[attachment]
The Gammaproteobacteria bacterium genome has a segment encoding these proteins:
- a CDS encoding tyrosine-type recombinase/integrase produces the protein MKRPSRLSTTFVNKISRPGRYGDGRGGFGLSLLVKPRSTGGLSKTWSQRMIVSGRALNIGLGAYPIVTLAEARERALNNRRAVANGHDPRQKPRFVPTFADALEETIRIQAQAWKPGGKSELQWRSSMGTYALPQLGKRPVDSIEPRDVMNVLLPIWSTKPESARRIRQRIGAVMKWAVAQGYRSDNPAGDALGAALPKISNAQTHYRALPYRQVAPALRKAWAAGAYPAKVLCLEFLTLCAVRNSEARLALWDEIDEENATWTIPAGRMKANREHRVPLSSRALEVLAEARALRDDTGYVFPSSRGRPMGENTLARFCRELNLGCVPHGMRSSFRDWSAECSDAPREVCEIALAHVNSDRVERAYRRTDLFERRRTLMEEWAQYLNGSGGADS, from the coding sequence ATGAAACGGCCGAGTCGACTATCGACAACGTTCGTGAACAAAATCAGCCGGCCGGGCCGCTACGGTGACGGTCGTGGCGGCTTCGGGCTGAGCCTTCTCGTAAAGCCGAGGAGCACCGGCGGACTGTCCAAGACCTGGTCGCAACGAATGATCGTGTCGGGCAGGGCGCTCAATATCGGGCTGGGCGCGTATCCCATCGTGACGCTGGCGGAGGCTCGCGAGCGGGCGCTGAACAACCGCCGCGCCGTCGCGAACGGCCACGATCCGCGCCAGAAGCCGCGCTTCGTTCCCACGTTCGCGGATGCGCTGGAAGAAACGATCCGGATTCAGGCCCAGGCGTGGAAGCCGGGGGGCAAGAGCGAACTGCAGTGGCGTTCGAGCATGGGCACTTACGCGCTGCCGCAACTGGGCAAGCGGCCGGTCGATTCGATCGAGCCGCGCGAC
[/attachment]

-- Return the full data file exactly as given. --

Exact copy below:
The Gammaproteobacteria bacterium genome has a segment encoding these proteins:
- a CDS encoding tyrosine-type recombinase/integrase produces the protein MKRPSRLSTTFVNKISRPGRYGDGRGGFGLSLLVKPRSTGGLSKTWSQRMIVSGRALNIGLGAYPIVTLAEARERALNNRRAVANGHDPRQKPRFVPTFADALEETIRIQAQAWKPGGKSELQWRSSMGTYALPQLGKRPVDSIEPRDVMNVLLPIWSTKPESARRIRQRIGAVMKWAVAQGYRSDNPAGDALGAALPKISNAQTHYRALPYRQVAPALRKAWAAGAYPAKVLCLEFLTLCAVRNSEARLALWDEIDEENATWTIPAGRMKANREHRVPLSSRALEVLAEARALRDDTGYVFPSSRGRPMGENTLARFCRELNLGCVPHGMRSSFRDWSAECSDAPREVCEIALAHVNSDRVERAYRRTDLFERRRTLMEEWAQYLNGSGGADS, from the coding sequence ATGAAACGGCCGAGTCGACTATCGACAACGTTCGTGAACAAAATCAGCCGGCCGGGCCGCTACGGTGACGGTCGTGGCGGCTTCGGGCTGAGCCTTCTCGTAAAGCCGAGGAGCACCGGCGGACTGTCCAAGACCTGGTCGCAACGAATGATCGTGTCGGGCAGGGCGCTCAATATCGGGCTGGGCGCGTATCCCATCGTGACGCTGGCGGAGGCTCGCGAGCGGGCGCTGAACAACCGCCGCGCCGTCGCGAACGGCCACGATCCGCGCCAGAAGCCGCGCTTCGTTCCCACGTTCGCGGATGCGCTGGAAGAAACGATCCGGATTCAGGCCCAGGCGTGGAAGCCGGGGGGCAAGAGCGAACTGCAGTGGCGTTCGAGCATGGGCACTTACGCGCTGCCGCAACTGGGCAAGCGGCCGGTCGATTCGATCGAGCCGCGCGAC